Posted on 09 September 2014.
Fans of incarcerated Reggae stalwart, Buju Banton are being given a legitimate ray of hope the singer will regain his freedom after his lawyer intimated Monday that his client may be freed from a U.S. federal prison this year, should his appeal to overturn his drug conviction be successful.
The singer applied for a new trial earlier in May, via his legal team headed by Harvard University law professor, Charles Ogletree and was granted a reprieve in August after an American appeals court approved his request to present oral arguments supporting his reasoning for wanting a new trial. However, no date nor venue has been set as of yet, though it is expected to happen very soon.
Said arguments are on the basis that Buju was entrapped by a paid U.S. informant and that his case was compromised after it was found that a juror in the singer’s February 2011 trial unlawfully researched aspects of his drug case while the trial was ongoing.
Ogletree told IRIE FM in an interview Monday afternoon that he is pleased with the progress of Buju’s appeal and is confident a resolution can soon be reached.
“These things I think show serious setbacks in this case and show that the 11th circuit [appeals court] is at least concerned about what happened here and I’m prepared to argue it as strongly as I can” he said. “I expect that Buju Banton’s convictions will be reversed, that he will be out this year and that he will be performing again, both in Florida and in Jamaica.”
Atty. Ogletree also said that should Buju’s conviction be overturned, he will apply to have Buju’s status as a convicted felon wiped away so he can be able to perform in the United States without restrictions. Additionally, he anticipate many of the singer’s supporters to be on hand once the arguments are being made.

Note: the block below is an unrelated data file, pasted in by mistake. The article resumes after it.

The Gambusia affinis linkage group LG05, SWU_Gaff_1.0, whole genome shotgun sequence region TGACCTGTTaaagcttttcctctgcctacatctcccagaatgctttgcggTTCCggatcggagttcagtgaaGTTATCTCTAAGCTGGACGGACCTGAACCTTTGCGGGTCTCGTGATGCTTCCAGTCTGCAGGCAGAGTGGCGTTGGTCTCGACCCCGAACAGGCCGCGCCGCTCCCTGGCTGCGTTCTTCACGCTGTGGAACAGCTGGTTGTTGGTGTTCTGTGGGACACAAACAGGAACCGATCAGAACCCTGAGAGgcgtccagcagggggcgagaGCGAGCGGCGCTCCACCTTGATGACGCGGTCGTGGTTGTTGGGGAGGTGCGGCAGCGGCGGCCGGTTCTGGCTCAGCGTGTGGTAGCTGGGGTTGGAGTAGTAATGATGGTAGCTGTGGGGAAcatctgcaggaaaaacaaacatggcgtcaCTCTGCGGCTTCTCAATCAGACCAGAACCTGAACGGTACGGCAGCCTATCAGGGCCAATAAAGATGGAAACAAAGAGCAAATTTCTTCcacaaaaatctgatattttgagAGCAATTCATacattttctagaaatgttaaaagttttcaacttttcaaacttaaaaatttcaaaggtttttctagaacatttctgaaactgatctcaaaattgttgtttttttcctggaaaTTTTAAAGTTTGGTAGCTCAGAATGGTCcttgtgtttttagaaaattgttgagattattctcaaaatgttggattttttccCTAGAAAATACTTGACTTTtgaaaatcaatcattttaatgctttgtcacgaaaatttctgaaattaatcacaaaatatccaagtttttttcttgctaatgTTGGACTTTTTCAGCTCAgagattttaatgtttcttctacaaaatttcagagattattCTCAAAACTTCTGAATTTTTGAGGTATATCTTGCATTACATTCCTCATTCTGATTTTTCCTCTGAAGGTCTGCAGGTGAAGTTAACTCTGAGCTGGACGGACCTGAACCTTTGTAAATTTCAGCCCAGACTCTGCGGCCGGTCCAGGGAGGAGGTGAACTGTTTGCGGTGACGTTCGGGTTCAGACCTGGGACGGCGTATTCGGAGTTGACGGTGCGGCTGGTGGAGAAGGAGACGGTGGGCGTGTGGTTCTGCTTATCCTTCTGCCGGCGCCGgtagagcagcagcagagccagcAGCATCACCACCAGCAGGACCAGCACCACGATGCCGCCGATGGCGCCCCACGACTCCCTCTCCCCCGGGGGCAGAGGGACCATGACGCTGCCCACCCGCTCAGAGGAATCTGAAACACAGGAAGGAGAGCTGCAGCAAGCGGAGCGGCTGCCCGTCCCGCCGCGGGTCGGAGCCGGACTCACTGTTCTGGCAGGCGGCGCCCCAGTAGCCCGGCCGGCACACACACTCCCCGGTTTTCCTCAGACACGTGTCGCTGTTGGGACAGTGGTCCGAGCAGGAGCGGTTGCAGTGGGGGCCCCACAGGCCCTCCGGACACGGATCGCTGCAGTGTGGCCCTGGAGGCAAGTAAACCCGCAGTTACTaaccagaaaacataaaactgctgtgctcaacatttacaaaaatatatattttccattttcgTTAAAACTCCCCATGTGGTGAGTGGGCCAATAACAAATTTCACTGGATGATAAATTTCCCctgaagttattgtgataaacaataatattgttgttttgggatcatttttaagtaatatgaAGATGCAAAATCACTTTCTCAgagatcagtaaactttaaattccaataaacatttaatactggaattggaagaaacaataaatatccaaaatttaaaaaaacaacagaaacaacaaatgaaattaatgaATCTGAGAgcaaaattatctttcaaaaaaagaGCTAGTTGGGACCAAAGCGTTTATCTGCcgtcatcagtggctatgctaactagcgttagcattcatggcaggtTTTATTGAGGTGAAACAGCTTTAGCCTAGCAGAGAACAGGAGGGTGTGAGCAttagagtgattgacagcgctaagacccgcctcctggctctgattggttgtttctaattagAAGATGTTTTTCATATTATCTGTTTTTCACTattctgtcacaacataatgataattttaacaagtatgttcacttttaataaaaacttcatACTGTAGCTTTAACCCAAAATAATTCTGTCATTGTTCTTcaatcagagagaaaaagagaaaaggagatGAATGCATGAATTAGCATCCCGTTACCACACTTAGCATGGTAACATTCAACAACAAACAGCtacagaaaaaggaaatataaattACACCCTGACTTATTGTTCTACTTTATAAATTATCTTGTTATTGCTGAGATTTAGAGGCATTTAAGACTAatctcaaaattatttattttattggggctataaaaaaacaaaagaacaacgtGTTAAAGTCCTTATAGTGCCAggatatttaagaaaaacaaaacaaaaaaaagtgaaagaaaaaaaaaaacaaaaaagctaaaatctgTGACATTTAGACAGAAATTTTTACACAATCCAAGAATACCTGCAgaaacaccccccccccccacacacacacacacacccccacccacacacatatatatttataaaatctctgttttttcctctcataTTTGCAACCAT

Buju Banton, whose real name is Mark Myrie, is serving a 10-year sentence after being convicted of three drug offences during that 2011 trial. His current expected release date is February 1, 2019.
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Posted on 19 August 2014.
Incarcerated Reggae/Dancehall entertainer, Mark Myrie, more popularly known as Buju Banton has been granted approval by a U.S. appeals court to make oral arguments in a bid for a new trial as he attempts to overturn his conviction on drug-related charges.
The breakthrough came on Monday following an appeal submitted in May by Buju’s legal team, headed by Harvard Law School professor, Charles Ogletree asking that Buju be granted a new trial and oral arguments on the basis that the singer was entrapped by a paid U.S. informant and that his case was compromised after a juror in his 2011 trial was found to have unlawfully researched aspects of the case while it was taking place.
A statement issued by the Buju Banton Defense Support Committee detailed the latest developments in the matter.
It reads, “In May 2014 the Defense Team for Jamaican Reggae Superstar, Buju Banton, filed an appeal to the U.S. Appellate Court requesting the artiste be granted oral arguments and a new trial. Buju’s attorney, Professor Charles Ogletree, submitted a compact and powerful document detailing Buju Banton’s innocence. The Court has responded favourably by granting approval to the oral arguments.
The brief states that Buju Banton was entrapped by a paid informant in December 2009. It gives clear evidence that the foreperson of the jury, Mrs. Terri Wright, acted against the District Court’s instructions by researching information on the case during the trial and that Mrs. Wright further presented the Court with the wrong computer hard drive on which she did her research.”
No date has been issued by the appeals court for the oral arguments to be heard. However. Ogletree expressed satisfaction with the approval of Buju’s request, saying that the court’s decision is a ‘positive step towards justice, victory and freedom for the incarcerated reggae icon.'”
Buju was convicted on three drug-related charges in February 2011 and later sentenced to 10 years in prison, counting time already served. His term is slated to end in February 2019.
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Posted on 16 July 2014.
Markus Myrie, acclaimed producer and the son of incarcerated Reggae superstar, Buju Banton is warning the public of scammers who have been pretending to be representatives of his record label,Markus Records, seeking assistance with Buju’s legal fees.
This is the second alleged scam in relation to Buju in as many months. In May, Buju’s defense committee warned of an impostor acting as the embattled singer’s agent; approaching promoters seeking money for a concert in Trinidad in his honor. A statement from the committee said Buju had not given anyone the authority to act as an agent on his behalf and that no such concert existed, warning persons to call the authorities if receiving a call from said impostor.